According to the school journal of Deacon Ephraim Fellows, Bartlett Shelly along with Samuel Shelly attended school in Stonington, Connecticut in the year 1776. The extent of Bartlett’s education is unknown. Either by simple mismanagement or misfortune Bartlett had accrued enough debt by April of 1798 to appear in the Debt Book of the Town of Stonington. This would be the first of a number of debt-related issues that would plague Bartlett for the next two decades.
In a slight turn of fortune 1807 saw Bartlett named in the will of Latham Hull of Stonington, as the recipient of 50 dollars to be paid in clothing and other necessities over the ensuing five years. It is unknown what Bartlett did to earn such favor, but his financial woes reemerged the next year in July of 1808 when he appeared again in the debt Book for the Town of Stonington. Whether related to this debt or not, Zebediel Rogers the same year initiated a lawsuit arguing Bartlett owed him money. Bartlett claimed in his defense that because he was “pure Pequot Indian” he couldn’t be sued for debt, unless the debt was associated with overdue rent. Unfortunately for Shelly, Rogers prevailed.
Whether he was truly “inclined to mismanagement and idlenss” as the records state, the Town of North Stonington appointed Elias Hewitt as an overseer for Bartlett Shelly for a period of two years from the spring of 1810-1812. During this time the 1810 Federal Census for North Stonington enumerated Bartlett Shelly as the head of a household of three and living on or adjacent to the Eastern Pequot Reservation and neighbors with the families of Samuel Shelly, Cyrus Shelly, Rachel Poheage, Hannah Poheage, Isaac Fagins, Elizabeth Tikens, Moses Skeesucks, Amos Robinson, Mary Johnson and Johannah Shantup.
In an 1815 survey of the Eastern Pequot community a special committee of the Connecticut House of Representatives examined the state and condition of the tribe. They found that among the 30 or so Indians at Lantern Hill there were 10 or 11 children. Bartlett Shelly’s household was noted as consisting of 2 adults and no children, with one person in the household, presumably Bartlett, listed among the town’s poor. In the five years that had transpired since the 1810 federal census it is possible that any children in the household had grown old enough to become independent.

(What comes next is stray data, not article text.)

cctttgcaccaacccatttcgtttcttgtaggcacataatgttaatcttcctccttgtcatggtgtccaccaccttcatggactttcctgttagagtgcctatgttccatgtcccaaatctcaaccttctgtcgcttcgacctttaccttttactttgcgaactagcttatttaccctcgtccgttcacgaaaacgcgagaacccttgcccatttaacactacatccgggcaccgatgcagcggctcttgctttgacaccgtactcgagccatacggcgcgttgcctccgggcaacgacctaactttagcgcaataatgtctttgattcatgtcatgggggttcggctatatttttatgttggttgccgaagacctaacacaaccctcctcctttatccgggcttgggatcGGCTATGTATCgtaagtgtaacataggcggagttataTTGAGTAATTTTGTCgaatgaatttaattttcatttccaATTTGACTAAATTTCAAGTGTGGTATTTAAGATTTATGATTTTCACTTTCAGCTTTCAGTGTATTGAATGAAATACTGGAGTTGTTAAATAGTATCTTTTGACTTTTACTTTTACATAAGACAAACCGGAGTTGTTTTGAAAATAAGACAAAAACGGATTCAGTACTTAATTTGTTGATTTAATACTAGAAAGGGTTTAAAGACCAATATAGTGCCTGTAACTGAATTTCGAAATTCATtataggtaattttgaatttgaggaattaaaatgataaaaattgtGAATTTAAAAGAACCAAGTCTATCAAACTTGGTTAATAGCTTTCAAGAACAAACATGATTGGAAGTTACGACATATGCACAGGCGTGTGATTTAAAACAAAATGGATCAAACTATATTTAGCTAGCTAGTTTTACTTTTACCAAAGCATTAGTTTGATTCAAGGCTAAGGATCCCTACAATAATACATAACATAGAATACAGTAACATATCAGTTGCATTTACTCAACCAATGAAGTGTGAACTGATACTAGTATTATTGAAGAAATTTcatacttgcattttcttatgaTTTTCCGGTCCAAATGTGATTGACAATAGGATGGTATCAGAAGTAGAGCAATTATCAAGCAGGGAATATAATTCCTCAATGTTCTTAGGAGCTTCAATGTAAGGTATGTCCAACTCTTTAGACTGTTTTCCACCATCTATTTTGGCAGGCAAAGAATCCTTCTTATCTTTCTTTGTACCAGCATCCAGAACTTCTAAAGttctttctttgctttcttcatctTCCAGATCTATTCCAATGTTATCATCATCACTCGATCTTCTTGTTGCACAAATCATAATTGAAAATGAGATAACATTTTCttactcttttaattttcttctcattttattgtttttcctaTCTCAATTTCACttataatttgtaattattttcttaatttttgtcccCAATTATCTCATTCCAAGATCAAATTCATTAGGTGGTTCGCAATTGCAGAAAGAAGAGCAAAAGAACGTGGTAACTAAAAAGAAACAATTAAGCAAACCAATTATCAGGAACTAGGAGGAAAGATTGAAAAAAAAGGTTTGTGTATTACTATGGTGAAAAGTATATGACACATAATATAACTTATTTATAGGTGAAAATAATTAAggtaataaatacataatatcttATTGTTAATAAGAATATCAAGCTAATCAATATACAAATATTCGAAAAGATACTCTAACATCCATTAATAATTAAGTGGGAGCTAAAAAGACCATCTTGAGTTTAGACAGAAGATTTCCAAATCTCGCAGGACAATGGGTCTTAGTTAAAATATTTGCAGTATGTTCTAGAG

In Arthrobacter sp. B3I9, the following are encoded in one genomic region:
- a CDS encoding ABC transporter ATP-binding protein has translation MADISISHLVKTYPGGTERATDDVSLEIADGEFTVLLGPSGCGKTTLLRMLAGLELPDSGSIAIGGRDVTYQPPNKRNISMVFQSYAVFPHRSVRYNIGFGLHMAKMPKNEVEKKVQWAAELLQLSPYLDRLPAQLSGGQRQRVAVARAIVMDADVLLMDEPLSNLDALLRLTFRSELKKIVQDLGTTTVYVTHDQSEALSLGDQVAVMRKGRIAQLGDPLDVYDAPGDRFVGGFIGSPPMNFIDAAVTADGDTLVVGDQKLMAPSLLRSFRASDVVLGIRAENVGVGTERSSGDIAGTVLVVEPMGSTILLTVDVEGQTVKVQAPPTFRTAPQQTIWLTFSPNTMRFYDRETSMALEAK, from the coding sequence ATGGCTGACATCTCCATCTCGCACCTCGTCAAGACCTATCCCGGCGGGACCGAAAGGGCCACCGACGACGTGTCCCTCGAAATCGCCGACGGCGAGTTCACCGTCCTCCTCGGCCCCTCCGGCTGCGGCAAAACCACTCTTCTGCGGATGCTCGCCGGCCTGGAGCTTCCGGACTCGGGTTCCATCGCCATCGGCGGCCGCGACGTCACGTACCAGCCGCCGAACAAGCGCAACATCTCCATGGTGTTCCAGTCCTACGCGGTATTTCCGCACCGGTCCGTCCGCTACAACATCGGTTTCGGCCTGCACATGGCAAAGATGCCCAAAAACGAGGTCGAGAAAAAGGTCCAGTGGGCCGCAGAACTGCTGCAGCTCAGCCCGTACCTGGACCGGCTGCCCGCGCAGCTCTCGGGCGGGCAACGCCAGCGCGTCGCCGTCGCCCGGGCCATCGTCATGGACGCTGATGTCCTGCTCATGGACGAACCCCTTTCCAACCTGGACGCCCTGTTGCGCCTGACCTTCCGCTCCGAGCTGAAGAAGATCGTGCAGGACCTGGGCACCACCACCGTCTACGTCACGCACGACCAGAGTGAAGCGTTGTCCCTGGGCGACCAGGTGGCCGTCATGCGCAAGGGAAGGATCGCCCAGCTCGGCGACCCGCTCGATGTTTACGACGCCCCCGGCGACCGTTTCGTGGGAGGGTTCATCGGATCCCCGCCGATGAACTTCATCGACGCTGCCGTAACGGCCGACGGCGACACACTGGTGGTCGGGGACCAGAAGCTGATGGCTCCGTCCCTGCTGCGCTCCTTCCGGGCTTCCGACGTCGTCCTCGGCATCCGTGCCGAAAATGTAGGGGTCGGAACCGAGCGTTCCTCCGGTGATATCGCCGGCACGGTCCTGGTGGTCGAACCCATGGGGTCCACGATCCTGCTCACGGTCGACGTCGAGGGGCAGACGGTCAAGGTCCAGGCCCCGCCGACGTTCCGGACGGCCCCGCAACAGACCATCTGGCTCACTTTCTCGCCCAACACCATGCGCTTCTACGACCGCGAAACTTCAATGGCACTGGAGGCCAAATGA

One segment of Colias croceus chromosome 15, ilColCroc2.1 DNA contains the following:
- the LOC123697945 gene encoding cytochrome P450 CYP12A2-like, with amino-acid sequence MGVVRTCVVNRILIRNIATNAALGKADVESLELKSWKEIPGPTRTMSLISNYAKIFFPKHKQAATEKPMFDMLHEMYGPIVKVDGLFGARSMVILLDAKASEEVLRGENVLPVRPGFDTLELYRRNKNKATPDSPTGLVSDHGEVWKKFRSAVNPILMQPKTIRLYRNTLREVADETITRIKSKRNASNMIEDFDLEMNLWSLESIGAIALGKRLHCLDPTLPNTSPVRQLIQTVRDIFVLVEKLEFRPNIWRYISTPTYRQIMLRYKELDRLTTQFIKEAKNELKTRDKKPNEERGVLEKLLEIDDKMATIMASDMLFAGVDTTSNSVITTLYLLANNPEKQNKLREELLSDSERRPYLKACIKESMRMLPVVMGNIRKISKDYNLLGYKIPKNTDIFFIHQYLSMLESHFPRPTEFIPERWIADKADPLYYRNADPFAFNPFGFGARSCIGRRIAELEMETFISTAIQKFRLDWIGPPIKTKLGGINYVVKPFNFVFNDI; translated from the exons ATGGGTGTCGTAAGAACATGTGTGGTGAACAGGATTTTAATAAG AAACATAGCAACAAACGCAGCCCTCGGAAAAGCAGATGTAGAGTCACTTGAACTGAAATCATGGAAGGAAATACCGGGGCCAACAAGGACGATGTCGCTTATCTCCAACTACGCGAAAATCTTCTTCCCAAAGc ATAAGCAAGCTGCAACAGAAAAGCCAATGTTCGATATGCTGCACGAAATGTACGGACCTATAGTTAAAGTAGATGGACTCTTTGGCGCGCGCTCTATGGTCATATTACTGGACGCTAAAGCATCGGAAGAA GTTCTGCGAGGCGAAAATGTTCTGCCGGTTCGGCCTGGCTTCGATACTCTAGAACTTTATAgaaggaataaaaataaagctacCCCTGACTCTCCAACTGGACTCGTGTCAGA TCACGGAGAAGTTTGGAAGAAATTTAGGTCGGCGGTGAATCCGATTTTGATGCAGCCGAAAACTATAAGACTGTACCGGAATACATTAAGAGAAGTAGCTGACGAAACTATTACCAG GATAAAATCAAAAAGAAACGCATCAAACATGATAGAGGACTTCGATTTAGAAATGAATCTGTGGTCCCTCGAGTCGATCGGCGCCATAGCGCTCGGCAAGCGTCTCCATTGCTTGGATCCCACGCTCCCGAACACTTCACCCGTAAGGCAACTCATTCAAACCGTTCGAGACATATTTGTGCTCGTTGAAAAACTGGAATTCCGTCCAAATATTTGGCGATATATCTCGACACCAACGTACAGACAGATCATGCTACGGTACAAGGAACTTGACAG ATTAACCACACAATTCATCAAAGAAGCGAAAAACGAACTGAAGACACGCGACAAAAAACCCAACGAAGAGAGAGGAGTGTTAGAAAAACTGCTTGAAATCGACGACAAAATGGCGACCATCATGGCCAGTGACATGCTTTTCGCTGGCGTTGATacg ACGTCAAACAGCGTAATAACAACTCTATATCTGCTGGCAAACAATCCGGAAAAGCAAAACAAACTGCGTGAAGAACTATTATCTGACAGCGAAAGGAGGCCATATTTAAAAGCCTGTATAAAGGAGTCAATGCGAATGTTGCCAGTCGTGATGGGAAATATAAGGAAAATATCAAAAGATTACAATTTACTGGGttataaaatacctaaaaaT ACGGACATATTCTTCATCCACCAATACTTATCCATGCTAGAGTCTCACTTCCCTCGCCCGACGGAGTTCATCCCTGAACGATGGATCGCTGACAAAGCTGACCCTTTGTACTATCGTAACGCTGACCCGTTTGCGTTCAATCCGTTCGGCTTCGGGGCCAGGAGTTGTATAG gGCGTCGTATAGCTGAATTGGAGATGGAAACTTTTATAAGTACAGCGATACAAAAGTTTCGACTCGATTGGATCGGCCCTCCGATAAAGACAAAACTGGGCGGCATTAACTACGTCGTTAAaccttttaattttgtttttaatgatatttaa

It is presumed that this was the case with Bartlett Shelly Jr. The following year, 1816, Bartlet Shelly, was a witness in an assault case, State v. Hewitt. In April of 1817 Bartlett again fell on hard times this time becoming ill, with the Selectmen of the Town of North Stonington picking up the tab for “one peck of rye, one peck of potatoes” ordered for him. In December of the same year, the Town of North Stonington appointed Hosea Wheeler as his overseer for one year with special instructions to keep him free from debt to the Town for one year.
In December 1818 and June 1819 Bartlett Shelly of North Stonington was once again in trouble with the authorities this time as a defendant in an assault case in North Stonington. According to the New London County Court Records Bartlett was found guilty of assaulting Coddington Brown with a butcher knife. An overseer was appointed over Bartlett during these two years as well.
Neither Bartlett nor his family was enumerated in the 1820 federal census nor does Bartlett Shelly, Sr. appear in the documentary record after 1819, but a 1824 reference to a Bartlet Shelly, Jr. suggests that the Bartlett Shelly, Sr. is still alive, hence the qualifier of Jr. Interestingly, despite their clear association with the Eastern Pequot community, neither Bartlett Sr. nor Jr. appear by name in the records of state-appointed overseer for the Eastern Pequot Tribe.
Brown and Rose, Black Roots, 370; Town of Stonington, Debt Book, RG3, Box 3, Folder 14, Stonington Collection, CSL; Town of Stonington, Debt Book, RG3, Box 4, Folder 7, Stonington Collection, CSL; Town of North Stonington, Records of the Board of Selectmen 1804-1861; 1810 Federal Census, North Stonington, CT; Copy of the Appointment and Report of a Committee to Evaluate the State and Condition of Tribes in the State of Connecticut, IP 2.1.19 ; NLCC:Files, 1816, State v. Hewitt, RG3 Box 3 Folder 12, CSL; Town of North Stonington, Record of the Board of Selectmen 1804-1861; NLCC:Files, December 1818, RG 3 Box 3 Folder 14, CSL; NLCC:Files June 1819, RG3, Box 4 folder 22-23; NLCC:PbS, Indians, Eastern Pequot.